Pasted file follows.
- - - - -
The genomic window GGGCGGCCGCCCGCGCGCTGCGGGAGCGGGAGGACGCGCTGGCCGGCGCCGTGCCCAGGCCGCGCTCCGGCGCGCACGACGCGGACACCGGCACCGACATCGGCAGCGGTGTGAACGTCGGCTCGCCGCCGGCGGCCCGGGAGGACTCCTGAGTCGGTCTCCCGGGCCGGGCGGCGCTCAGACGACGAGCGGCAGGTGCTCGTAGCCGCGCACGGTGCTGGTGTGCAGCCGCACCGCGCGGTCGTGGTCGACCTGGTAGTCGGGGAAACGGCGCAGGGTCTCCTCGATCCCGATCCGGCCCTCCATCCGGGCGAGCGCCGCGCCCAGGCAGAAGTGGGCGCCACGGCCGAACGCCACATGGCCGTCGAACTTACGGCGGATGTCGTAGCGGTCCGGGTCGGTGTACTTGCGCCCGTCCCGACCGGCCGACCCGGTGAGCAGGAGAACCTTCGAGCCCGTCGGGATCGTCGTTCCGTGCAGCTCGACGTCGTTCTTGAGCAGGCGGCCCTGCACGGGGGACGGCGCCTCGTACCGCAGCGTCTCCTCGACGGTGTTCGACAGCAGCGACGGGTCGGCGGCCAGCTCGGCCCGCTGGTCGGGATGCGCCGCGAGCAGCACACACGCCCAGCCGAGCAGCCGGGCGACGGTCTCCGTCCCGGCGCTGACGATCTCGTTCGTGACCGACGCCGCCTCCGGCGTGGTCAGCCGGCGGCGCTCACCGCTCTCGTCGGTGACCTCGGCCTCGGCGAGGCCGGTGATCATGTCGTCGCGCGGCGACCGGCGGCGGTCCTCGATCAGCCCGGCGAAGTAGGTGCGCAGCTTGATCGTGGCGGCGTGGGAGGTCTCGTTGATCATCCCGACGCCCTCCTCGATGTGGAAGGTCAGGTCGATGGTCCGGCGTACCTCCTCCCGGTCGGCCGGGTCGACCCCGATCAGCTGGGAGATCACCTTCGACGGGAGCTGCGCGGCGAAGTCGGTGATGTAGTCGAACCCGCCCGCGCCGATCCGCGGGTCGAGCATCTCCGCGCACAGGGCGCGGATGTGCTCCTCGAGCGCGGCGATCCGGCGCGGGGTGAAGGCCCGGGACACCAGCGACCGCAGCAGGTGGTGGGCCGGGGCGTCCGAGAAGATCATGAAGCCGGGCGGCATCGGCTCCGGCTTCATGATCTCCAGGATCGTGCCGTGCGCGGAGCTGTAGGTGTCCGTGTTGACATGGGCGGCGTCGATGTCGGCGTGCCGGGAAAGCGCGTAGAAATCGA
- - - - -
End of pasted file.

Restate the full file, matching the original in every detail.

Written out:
The genomic window GGGCGGCCGCCCGCGCGCTGCGGGAGCGGGAGGACGCGCTGGCCGGCGCCGTGCCCAGGCCGCGCTCCGGCGCGCACGACGCGGACACCGGCACCGACATCGGCAGCGGTGTGAACGTCGGCTCGCCGCCGGCGGCCCGGGAGGACTCCTGAGTCGGTCTCCCGGGCCGGGCGGCGCTCAGACGACGAGCGGCAGGTGCTCGTAGCCGCGCACGGTGCTGGTGTGCAGCCGCACCGCGCGGTCGTGGTCGACCTGGTAGTCGGGGAAACGGCGCAGGGTCTCCTCGATCCCGATCCGGCCCTCCATCCGGGCGAGCGCCGCGCCCAGGCAGAAGTGGGCGCCACGGCCGAACGCCACATGGCCGTCGAACTTACGGCGGATGTCGTAGCGGTCCGGGTCGGTGTACTTGCGCCCGTCCCGACCGGCCGACCCGGTGAGCAGGAGAACCTTCGAGCCCGTCGGGATCGTCGTTCCGTGCAGCTCGACGTCGTTCTTGAGCAGGCGGCCCTGCACGGGGGACGGCGCCTCGTACCGCAGCGTCTCCTCGACGGTGTTCGACAGCAGCGACGGGTCGGCGGCCAGCTCGGCCCGCTGGTCGGGATGCGCCGCGAGCAGCACACACGCCCAGCCGAGCAGCCGGGCGACGGTCTCCGTCCCGGCGCTGACGATCTCGTTCGTGACCGACGCCGCCTCCGGCGTGGTCAGCCGGCGGCGCTCACCGCTCTCGTCGGTGACCTCGGCCTCGGCGAGGCCGGTGATCATGTCGTCGCGCGGCGACCGGCGGCGGTCCTCGATCAGCCCGGCGAAGTAGGTGCGCAGCTTGATCGTGGCGGCGTGGGAGGTCTCGTTGATCATCCCGACGCCCTCCTCGATGTGGAAGGTCAGGTCGATGGTCCGGCGTACCTCCTCCCGGTCGGCCGGGTCGACCCCGATCAGCTGGGAGATCACCTTCGACGGGAGCTGCGCGGCGAAGTCGGTGATGTAGTCGAACCCGCCCGCGCCGATCCGCGGGTCGAGCATCTCCGCGCACAGGGCGCGGATGTGCTCCTCGAGCGCGGCGATCCGGCGCGGGGTGAAGGCCCGGGACACCAGCGACCGCAGCAGGTGGTGGGCCGGGGCGTCCGAGAAGATCATGAAGCCGGGCGGCATCGGCTCCGGCTTCATGATCTCCAGGATCGTGCCGTGCGCGGAGCTGTAGGTGTCCGTGTTGACATGGGCGGCGTCGATGTCGGCGTGCCGGGAAAGCGCGTAGAAATCGA